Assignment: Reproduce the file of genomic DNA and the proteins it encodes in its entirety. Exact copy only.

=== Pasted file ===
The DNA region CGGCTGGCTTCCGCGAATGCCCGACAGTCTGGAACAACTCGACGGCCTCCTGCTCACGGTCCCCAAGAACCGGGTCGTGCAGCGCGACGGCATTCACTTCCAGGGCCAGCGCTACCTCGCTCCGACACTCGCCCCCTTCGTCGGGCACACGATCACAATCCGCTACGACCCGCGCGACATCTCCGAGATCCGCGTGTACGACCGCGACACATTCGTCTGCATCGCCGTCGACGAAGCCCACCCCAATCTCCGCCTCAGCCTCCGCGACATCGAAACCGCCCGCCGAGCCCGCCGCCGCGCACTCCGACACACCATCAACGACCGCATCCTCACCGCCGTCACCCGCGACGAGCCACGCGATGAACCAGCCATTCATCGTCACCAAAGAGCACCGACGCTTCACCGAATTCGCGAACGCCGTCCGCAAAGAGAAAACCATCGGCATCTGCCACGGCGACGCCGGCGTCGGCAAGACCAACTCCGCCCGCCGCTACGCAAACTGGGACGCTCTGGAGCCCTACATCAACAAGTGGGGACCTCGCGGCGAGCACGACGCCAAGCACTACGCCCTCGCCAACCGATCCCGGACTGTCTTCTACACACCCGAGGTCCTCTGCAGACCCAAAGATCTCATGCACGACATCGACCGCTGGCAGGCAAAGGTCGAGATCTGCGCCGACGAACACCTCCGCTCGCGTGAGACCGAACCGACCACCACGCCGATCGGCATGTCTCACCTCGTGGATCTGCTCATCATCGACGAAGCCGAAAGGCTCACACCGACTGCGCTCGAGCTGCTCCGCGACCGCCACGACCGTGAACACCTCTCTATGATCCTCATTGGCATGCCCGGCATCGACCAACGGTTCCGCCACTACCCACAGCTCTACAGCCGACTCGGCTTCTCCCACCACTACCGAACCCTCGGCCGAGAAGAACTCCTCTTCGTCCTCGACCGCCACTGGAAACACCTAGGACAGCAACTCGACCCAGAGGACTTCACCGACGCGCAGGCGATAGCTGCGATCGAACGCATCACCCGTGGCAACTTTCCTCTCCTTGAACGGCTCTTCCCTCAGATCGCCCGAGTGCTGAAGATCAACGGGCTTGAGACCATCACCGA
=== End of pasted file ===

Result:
The DNA region CGGCTGGCTTCCGCGAATGCCCGACAGTCTGGAACAACTCGACGGCCTCCTGCTCACGGTCCCCAAGAACCGGGTCGTGCAGCGCGACGGCATTCACTTCCAGGGCCAGCGCTACCTCGCTCCGACACTCGCCCCCTTCGTCGGGCACACGATCACAATCCGCTACGACCCGCGCGACATCTCCGAGATCCGCGTGTACGACCGCGACACATTCGTCTGCATCGCCGTCGACGAAGCCCACCCCAATCTCCGCCTCAGCCTCCGCGACATCGAAACCGCCCGCCGAGCCCGCCGCCGCGCACTCCGACACACCATCAACGACCGCATCCTCACCGCCGTCACCCGCGACGAGCCACGCGATGAACCAGCCATTCATCGTCACCAAAGAGCACCGACGCTTCACCGAATTCGCGAACGCCGTCCGCAAAGAGAAAACCATCGGCATCTGCCACGGCGACGCCGGCGTCGGCAAGACCAACTCCGCCCGCCGCTACGCAAACTGGGACGCTCTGGAGCCCTACATCAACAAGTGGGGACCTCGCGGCGAGCACGACGCCAAGCACTACGCCCTCGCCAACCGATCCCGGACTGTCTTCTACACACCCGAGGTCCTCTGCAGACCCAAAGATCTCATGCACGACATCGACCGCTGGCAGGCAAAGGTCGAGATCTGCGCCGACGAACACCTCCGCTCGCGTGAGACCGAACCGACCACCACGCCGATCGGCATGTCTCACCTCGTGGATCTGCTCATCATCGACGAAGCCGAAAGGCTCACACCGACTGCGCTCGAGCTGCTCCGCGACCGCCACGACCGTGAACACCTCTCTATGATCCTCATTGGCATGCCCGGCATCGACCAACGGTTCCGCCACTACCCACAGCTCTACAGCCGACTCGGCTTCTCCCACCACTACCGAACCCTCGGCCGAGAAGAACTCCTCTTCGTCCTCGACCGCCACTGGAAACACCTAGGACAGCAACTCGACCCAGAGGACTTCACCGACGCGCAGGCGATAGCTGCGATCGAACGCATCACCCGTGGCAACTTTCCTCTCCTTGAACGGCTCTTCCCTCAGATCGCCCGAGTGCTGAAGATCAACGGGCTTGAGACCATCACCGA